The day could be celebrated by seeing what the United Nations theme for the day is, (The theme for International Women’s Day (8 March) 2020 is, I am Generation Equality: Realizing Women’s Rights.) and by even attending the event they host each year. You could also search for other events taking place around the world. You could plan your own event, and enter into a best practice competition where you document your activities for the day. If you are a teacher you could celebrate the day in your classroom. Gifts can be given just as they are in many countries around the world. More information can be found on the days' unofficial Facebook page.


Popular posts from this blog

National Make a Friend Day

I am not very good at making friends or keeping them it seems. I do not go outside much, in fact I hardly leave my home unless it is family related. That makes it hard especially since friends expect you to come to them at least once in a while and I find I can't.

If it were simply a matter of laziness it would be understandable but it isn't. Some days I can't even open the door to let in some fresh air. I do not know where the fear comes from I just know that that is what I feel when I think about going outside most of the time.

Agoraphobia: Triggers for this anxiety may include wide-open spaces, crowds (social anxiety), or traveling (even short distances). Agoraphobia is often, but not always, compounded by a fear of social embarrassment, as the agoraphobic fears the onset of a panic attack and appearing distraught in public.
Causes: Genetic and environmental factors Symptoms: Anxiety in situations perceived to be unsafe, panic attacks Treatment: Cognitive behavioral ther…

Hello March

May the sun be with us! Except with the quiet coming of March be on the lookout for at least one more big storm before the end of the month. I love the sun but I always hope March comes in like a lion so that it will go out like a lamb. I can deal with cold and snow early in the month but I always wish for the beauty of sun and green buds on the trees at the end of it.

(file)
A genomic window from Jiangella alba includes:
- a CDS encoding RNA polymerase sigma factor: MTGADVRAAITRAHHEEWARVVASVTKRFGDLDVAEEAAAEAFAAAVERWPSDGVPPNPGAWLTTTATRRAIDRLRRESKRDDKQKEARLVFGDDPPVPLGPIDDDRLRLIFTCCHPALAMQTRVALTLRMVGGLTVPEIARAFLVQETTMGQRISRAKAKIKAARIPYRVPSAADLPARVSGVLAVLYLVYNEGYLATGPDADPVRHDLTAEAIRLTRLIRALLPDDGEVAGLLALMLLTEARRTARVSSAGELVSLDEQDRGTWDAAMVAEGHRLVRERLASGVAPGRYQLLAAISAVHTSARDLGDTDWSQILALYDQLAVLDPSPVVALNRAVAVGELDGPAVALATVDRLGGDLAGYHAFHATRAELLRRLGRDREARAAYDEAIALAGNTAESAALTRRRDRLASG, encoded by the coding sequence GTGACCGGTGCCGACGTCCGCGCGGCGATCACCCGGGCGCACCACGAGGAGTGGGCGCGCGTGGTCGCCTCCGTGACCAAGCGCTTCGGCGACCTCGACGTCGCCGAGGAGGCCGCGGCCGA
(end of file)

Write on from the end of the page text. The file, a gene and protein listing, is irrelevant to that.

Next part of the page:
So where did the phrase 'In like a lamb, out like a lion' come from?

There are several ideas:

While many sayings are base on observation and are accurate, others are the rhymes and beliefs of those who came before us.
Those folks actually believed that bad spirits could change the weather adversely, so they were cautious as to what they did or didn't do in certain situations.  Those beliefs also included ideas that there could be a balance in weather and in life. So if the weather came in bad, (like a lion) it could go out good and calm. (like a lamb)
Since March is such a changeable month in which we can see…

Women's Heart Health

February 1st - 7th is Women's Heart Health Awareness Week and I felt it would be remiss of me not to include some conversation about it here given that the professor suffered a heart attack a bit over two years ago and that I am a prime candidate.

Let us start with why I am a prime candidate - Obviously being 100 pounds overweight puts me in the high-risk area immediately. Add in High Chloresterol, physical inactivity, diabetes, post-menopausal and over 55. Since only two of those are needed to put me in the at-risk category that I have six means that I am very high risk. The only way it could be worse is if I still smoked or drank and still lived a high-stress life. Thank goodness for small miracles.

Not sure where you stand? check out this checklist. This checklist and the other pdf's linked here are from the Women's Heart Foundation

Do you know what the prescription is to lower the risk factors? It's simple join the 10,000 steps a day club. That's it! walk 10 th…